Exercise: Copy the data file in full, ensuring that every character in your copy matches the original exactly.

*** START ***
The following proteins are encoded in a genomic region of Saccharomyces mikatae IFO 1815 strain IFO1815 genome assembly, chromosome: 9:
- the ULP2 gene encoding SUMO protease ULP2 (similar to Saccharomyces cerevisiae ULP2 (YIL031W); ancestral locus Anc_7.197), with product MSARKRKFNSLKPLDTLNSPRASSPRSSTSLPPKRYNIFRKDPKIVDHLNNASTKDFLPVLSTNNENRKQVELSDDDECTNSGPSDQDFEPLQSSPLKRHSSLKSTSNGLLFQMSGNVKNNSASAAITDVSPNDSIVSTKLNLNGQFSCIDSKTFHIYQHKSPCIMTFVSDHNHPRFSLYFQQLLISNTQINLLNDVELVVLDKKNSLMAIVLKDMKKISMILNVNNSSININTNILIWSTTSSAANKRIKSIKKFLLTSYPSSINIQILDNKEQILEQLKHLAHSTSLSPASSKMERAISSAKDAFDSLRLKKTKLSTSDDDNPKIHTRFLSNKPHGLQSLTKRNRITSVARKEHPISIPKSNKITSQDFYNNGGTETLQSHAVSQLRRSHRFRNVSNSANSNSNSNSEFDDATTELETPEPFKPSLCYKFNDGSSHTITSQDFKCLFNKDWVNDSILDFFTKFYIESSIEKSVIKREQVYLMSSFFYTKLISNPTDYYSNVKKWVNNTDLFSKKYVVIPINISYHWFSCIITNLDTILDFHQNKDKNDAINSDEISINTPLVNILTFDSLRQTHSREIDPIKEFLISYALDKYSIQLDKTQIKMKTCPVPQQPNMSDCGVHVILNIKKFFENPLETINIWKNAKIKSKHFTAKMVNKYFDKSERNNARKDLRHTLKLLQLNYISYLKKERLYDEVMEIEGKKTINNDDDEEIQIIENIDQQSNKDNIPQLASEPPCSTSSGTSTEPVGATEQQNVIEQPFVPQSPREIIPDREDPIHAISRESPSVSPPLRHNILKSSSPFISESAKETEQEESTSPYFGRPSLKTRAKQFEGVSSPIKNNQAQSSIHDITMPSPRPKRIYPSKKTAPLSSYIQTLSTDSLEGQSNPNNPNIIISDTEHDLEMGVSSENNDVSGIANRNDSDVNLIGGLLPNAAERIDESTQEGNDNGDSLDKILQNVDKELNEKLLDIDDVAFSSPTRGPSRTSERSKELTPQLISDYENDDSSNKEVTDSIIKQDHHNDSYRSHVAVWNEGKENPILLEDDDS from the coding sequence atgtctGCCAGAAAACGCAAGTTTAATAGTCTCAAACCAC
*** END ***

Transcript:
The following proteins are encoded in a genomic region of Saccharomyces mikatae IFO 1815 strain IFO1815 genome assembly, chromosome: 9:
- the ULP2 gene encoding SUMO protease ULP2 (similar to Saccharomyces cerevisiae ULP2 (YIL031W); ancestral locus Anc_7.197), with product MSARKRKFNSLKPLDTLNSPRASSPRSSTSLPPKRYNIFRKDPKIVDHLNNASTKDFLPVLSTNNENRKQVELSDDDECTNSGPSDQDFEPLQSSPLKRHSSLKSTSNGLLFQMSGNVKNNSASAAITDVSPNDSIVSTKLNLNGQFSCIDSKTFHIYQHKSPCIMTFVSDHNHPRFSLYFQQLLISNTQINLLNDVELVVLDKKNSLMAIVLKDMKKISMILNVNNSSININTNILIWSTTSSAANKRIKSIKKFLLTSYPSSINIQILDNKEQILEQLKHLAHSTSLSPASSKMERAISSAKDAFDSLRLKKTKLSTSDDDNPKIHTRFLSNKPHGLQSLTKRNRITSVARKEHPISIPKSNKITSQDFYNNGGTETLQSHAVSQLRRSHRFRNVSNSANSNSNSNSEFDDATTELETPEPFKPSLCYKFNDGSSHTITSQDFKCLFNKDWVNDSILDFFTKFYIESSIEKSVIKREQVYLMSSFFYTKLISNPTDYYSNVKKWVNNTDLFSKKYVVIPINISYHWFSCIITNLDTILDFHQNKDKNDAINSDEISINTPLVNILTFDSLRQTHSREIDPIKEFLISYALDKYSIQLDKTQIKMKTCPVPQQPNMSDCGVHVILNIKKFFENPLETINIWKNAKIKSKHFTAKMVNKYFDKSERNNARKDLRHTLKLLQLNYISYLKKERLYDEVMEIEGKKTINNDDDEEIQIIENIDQQSNKDNIPQLASEPPCSTSSGTSTEPVGATEQQNVIEQPFVPQSPREIIPDREDPIHAISRESPSVSPPLRHNILKSSSPFISESAKETEQEESTSPYFGRPSLKTRAKQFEGVSSPIKNNQAQSSIHDITMPSPRPKRIYPSKKTAPLSSYIQTLSTDSLEGQSNPNNPNIIISDTEHDLEMGVSSENNDVSGIANRNDSDVNLIGGLLPNAAERIDESTQEGNDNGDSLDKILQNVDKELNEKLLDIDDVAFSSPTRGPSRTSERSKELTPQLISDYENDDSSNKEVTDSIIKQDHHNDSYRSHVAVWNEGKENPILLEDDDS from the coding sequence atgtctGCCAGAAAACGCAAGTTTAATAGTCTCAAACCAC